James Watt

James Watt, b. Jan. 19, 1736, d. Aug. 25, 1819, was a Scottish engineer and inventor who played an important part in the development of the steam engine as a practical power source. He studied instrument making and went (1755) to London at the age of 18 to study further and practice his trade. In 1757 he was appointed instrument maker at the University of Glasgow; there he met the physicist Joseph Black, who was studying the thermodynamic (heat) properties of steam. Watt studied the Newcomen steam engine then in use and made a number of important improvements. In 1769 he patented a separate condenser (a chamber for condensing the steam) for the engine. He formed (1774-1800) a partnership with the manufacturer Matthew Boulton. The Boulton and Watt steam engines soon replaced the Newcomen engines that were being used to pump water out of mines. Other improvements developed by Watt included the twin-action piston engine (in which steam is supplied to both sides of the piston), obtaining power from the expansion of the steam inside the cylinder, a mechanism for transforming the reciprocating motion of the piston into rotary motion, and the centrifugal governor (a device that made use of feedback to keep the engine at a constant speed). Although Watt did not invent the steam engine, his improved engine was really the first practical device for efficiently converting heat into useful work and was a key stimulus to the Industrial Revolution.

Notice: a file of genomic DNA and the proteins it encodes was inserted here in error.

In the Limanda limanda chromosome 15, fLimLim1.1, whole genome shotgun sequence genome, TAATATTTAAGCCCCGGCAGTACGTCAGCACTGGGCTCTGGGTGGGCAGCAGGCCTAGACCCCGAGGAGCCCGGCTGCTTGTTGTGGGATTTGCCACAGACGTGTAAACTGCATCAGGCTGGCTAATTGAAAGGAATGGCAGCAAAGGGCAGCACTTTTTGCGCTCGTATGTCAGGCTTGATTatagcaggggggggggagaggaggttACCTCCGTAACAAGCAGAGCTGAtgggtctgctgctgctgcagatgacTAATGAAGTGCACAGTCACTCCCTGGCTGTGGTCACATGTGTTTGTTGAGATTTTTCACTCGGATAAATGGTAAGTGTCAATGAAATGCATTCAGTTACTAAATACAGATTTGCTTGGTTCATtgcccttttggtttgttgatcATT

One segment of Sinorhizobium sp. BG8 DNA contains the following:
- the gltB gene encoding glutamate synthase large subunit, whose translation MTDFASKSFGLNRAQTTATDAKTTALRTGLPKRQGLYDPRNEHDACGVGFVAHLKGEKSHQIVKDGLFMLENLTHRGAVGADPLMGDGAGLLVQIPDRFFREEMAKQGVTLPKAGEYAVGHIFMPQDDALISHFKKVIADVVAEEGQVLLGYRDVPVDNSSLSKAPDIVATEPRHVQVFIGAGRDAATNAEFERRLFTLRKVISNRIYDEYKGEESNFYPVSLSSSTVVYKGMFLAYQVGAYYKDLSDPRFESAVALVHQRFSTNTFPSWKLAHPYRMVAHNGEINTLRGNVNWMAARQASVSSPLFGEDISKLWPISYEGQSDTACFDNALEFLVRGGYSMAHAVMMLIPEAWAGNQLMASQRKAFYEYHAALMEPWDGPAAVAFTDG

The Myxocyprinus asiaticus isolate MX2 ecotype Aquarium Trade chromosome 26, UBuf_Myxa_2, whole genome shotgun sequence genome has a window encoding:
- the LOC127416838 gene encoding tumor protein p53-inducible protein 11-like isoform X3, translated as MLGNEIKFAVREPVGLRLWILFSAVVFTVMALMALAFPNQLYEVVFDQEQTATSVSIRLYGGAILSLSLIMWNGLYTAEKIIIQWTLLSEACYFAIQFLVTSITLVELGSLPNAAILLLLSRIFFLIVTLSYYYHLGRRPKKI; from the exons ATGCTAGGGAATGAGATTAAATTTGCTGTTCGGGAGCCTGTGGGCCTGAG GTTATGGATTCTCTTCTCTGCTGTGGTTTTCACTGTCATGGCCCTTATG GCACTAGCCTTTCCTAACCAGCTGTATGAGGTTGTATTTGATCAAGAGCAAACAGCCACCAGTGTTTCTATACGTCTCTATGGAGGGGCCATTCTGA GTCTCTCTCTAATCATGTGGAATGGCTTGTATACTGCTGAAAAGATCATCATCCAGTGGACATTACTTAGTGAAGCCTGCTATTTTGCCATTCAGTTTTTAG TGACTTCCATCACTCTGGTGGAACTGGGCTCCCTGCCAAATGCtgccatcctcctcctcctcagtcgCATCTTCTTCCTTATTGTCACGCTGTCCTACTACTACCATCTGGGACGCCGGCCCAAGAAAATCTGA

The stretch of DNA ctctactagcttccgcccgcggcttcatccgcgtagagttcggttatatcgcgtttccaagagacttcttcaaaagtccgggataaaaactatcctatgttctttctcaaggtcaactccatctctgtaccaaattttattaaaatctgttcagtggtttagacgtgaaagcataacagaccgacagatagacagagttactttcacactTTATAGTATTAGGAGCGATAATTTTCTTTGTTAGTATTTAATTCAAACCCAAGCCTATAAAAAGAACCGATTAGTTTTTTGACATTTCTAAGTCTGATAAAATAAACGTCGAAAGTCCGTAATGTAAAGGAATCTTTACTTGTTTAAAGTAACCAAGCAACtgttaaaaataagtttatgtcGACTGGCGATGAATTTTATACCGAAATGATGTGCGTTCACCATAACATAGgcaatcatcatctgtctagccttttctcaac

Arthur Biderman


Bibliography: Dickinson, H. W., James Watt (1936); Dickinson, H. W., and Vowles, H. P., James Watt and the Industrial Revolution (1943); Robinson, Eric H., and Musson, James, eds., James Watt and the Steam Revolution: A Documentary History (1969).

Last modified on: Thursday, October 30, 1997.